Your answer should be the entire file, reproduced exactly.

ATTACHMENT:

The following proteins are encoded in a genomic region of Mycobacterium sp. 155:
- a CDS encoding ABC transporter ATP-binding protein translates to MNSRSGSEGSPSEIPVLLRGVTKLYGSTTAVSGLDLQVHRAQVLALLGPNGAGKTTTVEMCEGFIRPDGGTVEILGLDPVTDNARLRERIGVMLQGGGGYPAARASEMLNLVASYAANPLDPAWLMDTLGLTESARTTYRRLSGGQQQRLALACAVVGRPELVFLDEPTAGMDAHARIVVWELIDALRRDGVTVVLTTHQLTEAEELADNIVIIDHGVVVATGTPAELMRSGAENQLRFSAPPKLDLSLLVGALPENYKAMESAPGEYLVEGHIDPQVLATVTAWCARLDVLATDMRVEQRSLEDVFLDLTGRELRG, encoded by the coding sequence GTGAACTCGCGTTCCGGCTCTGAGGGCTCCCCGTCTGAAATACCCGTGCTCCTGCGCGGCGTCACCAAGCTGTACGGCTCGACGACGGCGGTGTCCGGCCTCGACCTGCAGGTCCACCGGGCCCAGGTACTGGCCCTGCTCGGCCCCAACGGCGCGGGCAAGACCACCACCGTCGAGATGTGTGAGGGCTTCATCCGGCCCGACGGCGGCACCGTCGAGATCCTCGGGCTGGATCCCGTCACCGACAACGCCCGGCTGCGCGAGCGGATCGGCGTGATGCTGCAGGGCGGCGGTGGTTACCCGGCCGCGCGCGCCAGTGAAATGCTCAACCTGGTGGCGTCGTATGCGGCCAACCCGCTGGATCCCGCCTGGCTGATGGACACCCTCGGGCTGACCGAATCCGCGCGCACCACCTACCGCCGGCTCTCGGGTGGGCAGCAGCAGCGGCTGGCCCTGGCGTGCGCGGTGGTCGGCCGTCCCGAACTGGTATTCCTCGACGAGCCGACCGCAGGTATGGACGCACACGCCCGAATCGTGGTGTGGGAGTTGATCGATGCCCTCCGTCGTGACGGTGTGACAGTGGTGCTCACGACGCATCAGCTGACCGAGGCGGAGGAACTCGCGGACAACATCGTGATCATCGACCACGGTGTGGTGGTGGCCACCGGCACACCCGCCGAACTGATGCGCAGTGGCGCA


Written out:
The following proteins are encoded in a genomic region of Mycobacterium sp. 155:
- a CDS encoding ABC transporter ATP-binding protein translates to MNSRSGSEGSPSEIPVLLRGVTKLYGSTTAVSGLDLQVHRAQVLALLGPNGAGKTTTVEMCEGFIRPDGGTVEILGLDPVTDNARLRERIGVMLQGGGGYPAARASEMLNLVASYAANPLDPAWLMDTLGLTESARTTYRRLSGGQQQRLALACAVVGRPELVFLDEPTAGMDAHARIVVWELIDALRRDGVTVVLTTHQLTEAEELADNIVIIDHGVVVATGTPAELMRSGAENQLRFSAPPKLDLSLLVGALPENYKAMESAPGEYLVEGHIDPQVLATVTAWCARLDVLATDMRVEQRSLEDVFLDLTGRELRG, encoded by the coding sequence GTGAACTCGCGTTCCGGCTCTGAGGGCTCCCCGTCTGAAATACCCGTGCTCCTGCGCGGCGTCACCAAGCTGTACGGCTCGACGACGGCGGTGTCCGGCCTCGACCTGCAGGTCCACCGGGCCCAGGTACTGGCCCTGCTCGGCCCCAACGGCGCGGGCAAGACCACCACCGTCGAGATGTGTGAGGGCTTCATCCGGCCCGACGGCGGCACCGTCGAGATCCTCGGGCTGGATCCCGTCACCGACAACGCCCGGCTGCGCGAGCGGATCGGCGTGATGCTGCAGGGCGGCGGTGGTTACCCGGCCGCGCGCGCCAGTGAAATGCTCAACCTGGTGGCGTCGTATGCGGCCAACCCGCTGGATCCCGCCTGGCTGATGGACACCCTCGGGCTGACCGAATCCGCGCGCACCACCTACCGCCGGCTCTCGGGTGGGCAGCAGCAGCGGCTGGCCCTGGCGTGCGCGGTGGTCGGCCGTCCCGAACTGGTATTCCTCGACGAGCCGACCGCAGGTATGGACGCACACGCCCGAATCGTGGTGTGGGAGTTGATCGATGCCCTCCGTCGTGACGGTGTGACAGTGGTGCTCACGACGCATCAGCTGACCGAGGCGGAGGAACTCGCGGACAACATCGTGATCATCGACCACGGTGTGGTGGTGGCCACCGGCACACCCGCCGAACTGATGCGCAGTGGCGCA